Parental involvement: a generational case study with families of diverse backgrounds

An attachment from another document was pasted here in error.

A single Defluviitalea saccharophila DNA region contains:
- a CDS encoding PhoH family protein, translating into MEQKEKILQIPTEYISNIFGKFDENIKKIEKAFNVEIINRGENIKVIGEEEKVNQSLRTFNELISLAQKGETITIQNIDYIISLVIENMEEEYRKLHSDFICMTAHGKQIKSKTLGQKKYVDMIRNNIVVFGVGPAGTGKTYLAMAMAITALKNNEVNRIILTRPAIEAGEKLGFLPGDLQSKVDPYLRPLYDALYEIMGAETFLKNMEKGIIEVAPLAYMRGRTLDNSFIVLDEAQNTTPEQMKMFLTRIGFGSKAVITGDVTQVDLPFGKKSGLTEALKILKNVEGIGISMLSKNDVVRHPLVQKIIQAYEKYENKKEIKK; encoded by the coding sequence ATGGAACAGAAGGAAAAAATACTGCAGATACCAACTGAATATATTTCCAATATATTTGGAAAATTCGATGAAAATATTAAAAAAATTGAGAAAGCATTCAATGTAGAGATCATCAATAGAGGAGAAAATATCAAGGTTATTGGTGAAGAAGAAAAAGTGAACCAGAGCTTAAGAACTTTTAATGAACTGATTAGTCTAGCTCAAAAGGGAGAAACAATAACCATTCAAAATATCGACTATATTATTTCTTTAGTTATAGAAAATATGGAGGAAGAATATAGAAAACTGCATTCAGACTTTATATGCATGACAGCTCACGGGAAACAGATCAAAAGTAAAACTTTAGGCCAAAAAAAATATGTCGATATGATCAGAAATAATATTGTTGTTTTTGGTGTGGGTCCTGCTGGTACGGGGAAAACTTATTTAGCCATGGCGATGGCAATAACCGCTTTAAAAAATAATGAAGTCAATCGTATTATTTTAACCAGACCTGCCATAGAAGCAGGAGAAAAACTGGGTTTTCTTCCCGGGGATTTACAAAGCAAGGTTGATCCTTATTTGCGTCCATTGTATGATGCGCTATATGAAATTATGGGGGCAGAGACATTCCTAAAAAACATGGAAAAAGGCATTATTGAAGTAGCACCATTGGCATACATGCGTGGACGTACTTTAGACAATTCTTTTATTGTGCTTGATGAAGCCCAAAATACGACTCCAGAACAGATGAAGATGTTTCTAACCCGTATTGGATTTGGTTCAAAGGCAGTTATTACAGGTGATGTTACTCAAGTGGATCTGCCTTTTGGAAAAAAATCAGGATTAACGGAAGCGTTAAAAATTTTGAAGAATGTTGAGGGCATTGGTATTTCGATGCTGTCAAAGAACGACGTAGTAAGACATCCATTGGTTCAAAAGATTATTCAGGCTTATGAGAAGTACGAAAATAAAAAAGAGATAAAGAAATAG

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The purpose of this study was to continue investigating the findings on parental involvement by looking at generational differences and diversity of families from the voice of grandparents, children and grandchildren over the age of 18. The researcher viewed the study through the lens of the Overlapping Spheres of Influence for school-family-community partnerships. The overarching questions guiding this investigation centered on what parental involvement is and whether parental involvement really matters in the success of children. The study population consisted of one African American family, one Hispanic family and one Caucasian family. Each family was represented by grandparent(s), children, and grandchildren over the age of 18. Data collection methods included face to face interviews with grandparents, children, and grandchildren over the age of 18. These data methods assisted the researcher in the triangulation of the data. Findings from the research indicate that parental involvement is still as important today as it was for parents ten to twenty year ago. Another finding is the concept of partnership with the home, school, and community gives all families more equal opportunities to become involve in their children's education. These findings support the theory of overlapping spheres of influence and are linked to the success of children. The implications of this inquiry for school leaders could impact K-12 institutions and higher education institutions as leaders continue to address the issues of parental involvement and make a connection with the family, school, and community partnership.